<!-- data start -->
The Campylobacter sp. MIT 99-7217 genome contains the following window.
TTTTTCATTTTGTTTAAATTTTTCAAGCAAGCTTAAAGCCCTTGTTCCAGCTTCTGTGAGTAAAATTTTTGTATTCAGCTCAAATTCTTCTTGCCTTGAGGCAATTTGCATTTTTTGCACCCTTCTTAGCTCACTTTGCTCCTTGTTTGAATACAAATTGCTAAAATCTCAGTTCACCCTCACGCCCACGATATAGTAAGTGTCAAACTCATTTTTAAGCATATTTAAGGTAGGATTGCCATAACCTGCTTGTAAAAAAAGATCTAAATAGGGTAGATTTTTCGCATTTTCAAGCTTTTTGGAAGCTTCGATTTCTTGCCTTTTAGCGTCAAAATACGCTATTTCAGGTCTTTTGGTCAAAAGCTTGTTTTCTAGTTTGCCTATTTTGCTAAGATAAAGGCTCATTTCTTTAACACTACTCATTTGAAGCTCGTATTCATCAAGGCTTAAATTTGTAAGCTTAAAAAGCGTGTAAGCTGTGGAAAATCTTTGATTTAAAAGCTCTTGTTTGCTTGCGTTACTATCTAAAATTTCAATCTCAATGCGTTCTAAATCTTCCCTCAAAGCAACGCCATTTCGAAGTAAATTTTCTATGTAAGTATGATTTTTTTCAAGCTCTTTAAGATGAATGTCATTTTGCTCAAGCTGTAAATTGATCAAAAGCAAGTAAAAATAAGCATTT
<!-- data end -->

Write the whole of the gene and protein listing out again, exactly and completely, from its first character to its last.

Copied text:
The Campylobacter sp. MIT 99-7217 genome contains the following window.
TTTTTCATTTTGTTTAAATTTTTCAAGCAAGCTTAAAGCCCTTGTTCCAGCTTCTGTGAGTAAAATTTTTGTATTCAGCTCAAATTCTTCTTGCCTTGAGGCAATTTGCATTTTTTGCACCCTTCTTAGCTCACTTTGCTCCTTGTTTGAATACAAATTGCTAAAATCTCAGTTCACCCTCACGCCCACGATATAGTAAGTGTCAAACTCATTTTTAAGCATATTTAAGGTAGGATTGCCATAACCTGCTTGTAAAAAAAGATCTAAATAGGGTAGATTTTTCGCATTTTCAAGCTTTTTGGAAGCTTCGATTTCTTGCCTTTTAGCGTCAAAATACGCTATTTCAGGTCTTTTGGTCAAAAGCTTGTTTTCTAGTTTGCCTATTTTGCTAAGATAAAGGCTCATTTCTTTAACACTACTCATTTGAAGCTCGTATTCATCAAGGCTTAAATTTGTAAGCTTAAAAAGCGTGTAAGCTGTGGAAAATCTTTGATTTAAAAGCTCTTGTTTGCTTGCGTTACTATCTAAAATTTCAATCTCAATGCGTTCTAAATCTTCCCTCAAAGCAACGCCATTTCGAAGTAAATTTTCTATGTAAGTATGATTTTTTTCAAGCTCTTTAAGATGAATGTCATTTTGCTCAAGCTGTAAATTGATCAAAAGCAAGTAAAAATAAGCATTT